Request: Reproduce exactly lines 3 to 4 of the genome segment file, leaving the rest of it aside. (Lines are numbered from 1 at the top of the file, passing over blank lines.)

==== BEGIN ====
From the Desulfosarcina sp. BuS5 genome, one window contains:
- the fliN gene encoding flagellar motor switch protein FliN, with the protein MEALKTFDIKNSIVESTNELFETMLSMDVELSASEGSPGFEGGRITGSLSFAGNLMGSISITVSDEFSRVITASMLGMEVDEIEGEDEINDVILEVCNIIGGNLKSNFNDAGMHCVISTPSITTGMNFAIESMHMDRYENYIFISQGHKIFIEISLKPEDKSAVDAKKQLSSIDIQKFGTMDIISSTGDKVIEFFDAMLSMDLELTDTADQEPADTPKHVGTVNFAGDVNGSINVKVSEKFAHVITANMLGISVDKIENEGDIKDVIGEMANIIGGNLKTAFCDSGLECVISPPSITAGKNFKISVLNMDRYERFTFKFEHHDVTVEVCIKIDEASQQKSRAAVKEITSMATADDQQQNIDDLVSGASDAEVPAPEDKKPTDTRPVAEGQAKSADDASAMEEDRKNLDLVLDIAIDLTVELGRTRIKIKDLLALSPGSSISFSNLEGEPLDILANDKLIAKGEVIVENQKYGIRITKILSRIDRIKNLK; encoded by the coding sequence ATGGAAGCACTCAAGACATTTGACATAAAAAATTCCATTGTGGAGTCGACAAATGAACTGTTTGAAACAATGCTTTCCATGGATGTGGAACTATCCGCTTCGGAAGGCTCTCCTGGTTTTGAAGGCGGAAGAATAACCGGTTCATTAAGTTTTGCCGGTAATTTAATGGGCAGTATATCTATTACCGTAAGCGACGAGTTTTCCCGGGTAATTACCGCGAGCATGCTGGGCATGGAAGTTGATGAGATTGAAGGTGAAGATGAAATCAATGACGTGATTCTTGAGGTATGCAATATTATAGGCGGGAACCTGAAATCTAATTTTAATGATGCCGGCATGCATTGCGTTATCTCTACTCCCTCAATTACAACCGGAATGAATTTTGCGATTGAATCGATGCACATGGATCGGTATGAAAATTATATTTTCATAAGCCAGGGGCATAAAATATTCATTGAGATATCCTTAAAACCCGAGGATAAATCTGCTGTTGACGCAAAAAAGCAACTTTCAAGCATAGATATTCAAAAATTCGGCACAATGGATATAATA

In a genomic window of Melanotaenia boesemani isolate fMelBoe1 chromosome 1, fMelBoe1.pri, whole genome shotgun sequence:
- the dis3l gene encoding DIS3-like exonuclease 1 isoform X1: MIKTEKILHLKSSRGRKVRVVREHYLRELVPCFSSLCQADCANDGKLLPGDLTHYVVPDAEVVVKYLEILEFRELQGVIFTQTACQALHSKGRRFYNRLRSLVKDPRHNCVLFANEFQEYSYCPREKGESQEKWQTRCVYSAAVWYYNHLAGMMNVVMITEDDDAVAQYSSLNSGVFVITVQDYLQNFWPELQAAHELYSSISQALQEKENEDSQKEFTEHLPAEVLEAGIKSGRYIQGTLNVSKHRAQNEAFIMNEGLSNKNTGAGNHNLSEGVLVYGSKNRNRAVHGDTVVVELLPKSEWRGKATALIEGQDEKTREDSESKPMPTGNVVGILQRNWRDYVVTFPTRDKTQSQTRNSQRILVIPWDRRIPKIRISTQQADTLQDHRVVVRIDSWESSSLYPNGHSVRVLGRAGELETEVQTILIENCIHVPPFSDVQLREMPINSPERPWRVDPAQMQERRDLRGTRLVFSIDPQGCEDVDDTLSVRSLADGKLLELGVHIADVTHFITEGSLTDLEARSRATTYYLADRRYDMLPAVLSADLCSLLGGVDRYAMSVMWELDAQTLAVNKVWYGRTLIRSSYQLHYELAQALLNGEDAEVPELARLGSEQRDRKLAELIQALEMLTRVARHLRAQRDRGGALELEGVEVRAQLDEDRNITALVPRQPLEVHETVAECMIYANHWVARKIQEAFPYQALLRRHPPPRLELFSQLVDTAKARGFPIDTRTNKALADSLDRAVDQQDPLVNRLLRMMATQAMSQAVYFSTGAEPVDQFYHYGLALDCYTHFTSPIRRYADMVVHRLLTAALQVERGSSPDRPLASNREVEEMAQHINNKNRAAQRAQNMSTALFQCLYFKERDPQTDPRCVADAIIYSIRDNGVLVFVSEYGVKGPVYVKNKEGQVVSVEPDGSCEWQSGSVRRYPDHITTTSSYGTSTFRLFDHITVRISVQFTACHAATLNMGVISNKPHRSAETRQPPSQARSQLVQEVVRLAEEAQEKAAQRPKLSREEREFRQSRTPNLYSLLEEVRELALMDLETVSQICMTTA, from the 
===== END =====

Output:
In a genomic window of Melanotaenia boesemani isolate fMelBoe1 chromosome 1, fMelBoe1.pri, whole genome shotgun sequence:
- the dis3l gene encoding DIS3-like exonuclease 1 isoform X1: MIKTEKILHLKSSRGRKVRVVREHYLRELVPCFSSLCQADCANDGKLLPGDLTHYVVPDAEVVVKYLEILEFRELQGVIFTQTACQALHSKGRRFYNRLRSLVKDPRHNCVLFANEFQEYSYCPREKGESQEKWQTRCVYSAAVWYYNHLAGMMNVVMITEDDDAVAQYSSLNSGVFVITVQDYLQNFWPELQAAHELYSSISQALQEKENEDSQKEFTEHLPAEVLEAGIKSGRYIQGTLNVSKHRAQNEAFIMNEGLSNKNTGAGNHNLSEGVLVYGSKNRNRAVHGDTVVVELLPKSEWRGKATALIEGQDEKTREDSESKPMPTGNVVGILQRNWRDYVVTFPTRDKTQSQTRNSQRILVIPWDRRIPKIRISTQQADTLQDHRVVVRIDSWESSSLYPNGHSVRVLGRAGELETEVQTILIENCIHVPPFSDVQLREMPINSPERPWRVDPAQMQERRDLRGTRLVFSIDPQGCEDVDDTLSVRSLADGKLLELGVHIADVTHFITEGSLTDLEARSRATTYYLADRRYDMLPAVLSADLCSLLGGVDRYAMSVMWELDAQTLAVNKVWYGRTLIRSSYQLHYELAQALLNGEDAEVPELARLGSEQRDRKLAELIQALEMLTRVARHLRAQRDRGGALELEGVEVRAQLDEDRNITALVPRQPLEVHETVAECMIYANHWVARKIQEAFPYQALLRRHPPPRLELFSQLVDTAKARGFPIDTRTNKALADSLDRAVDQQDPLVNRLLRMMATQAMSQAVYFSTGAEPVDQFYHYGLALDCYTHFTSPIRRYADMVVHRLLTAALQVERGSSPDRPLASNREVEEMAQHINNKNRAAQRAQNMSTALFQCLYFKERDPQTDPRCVADAIIYSIRDNGVLVFVSEYGVKGPVYVKNKEGQVVSVEPDGSCEWQSGSVRRYPDHITTTSSYGTSTFRLFDHITVRISVQFTACHAATLNMGVISNKPHRSAETRQPPSQARSQLVQEVVRLAEEAQEKAAQRPKLSREEREFRQSRTPNLYSLLEEVRELALMDLETVSQICMTTA, from the 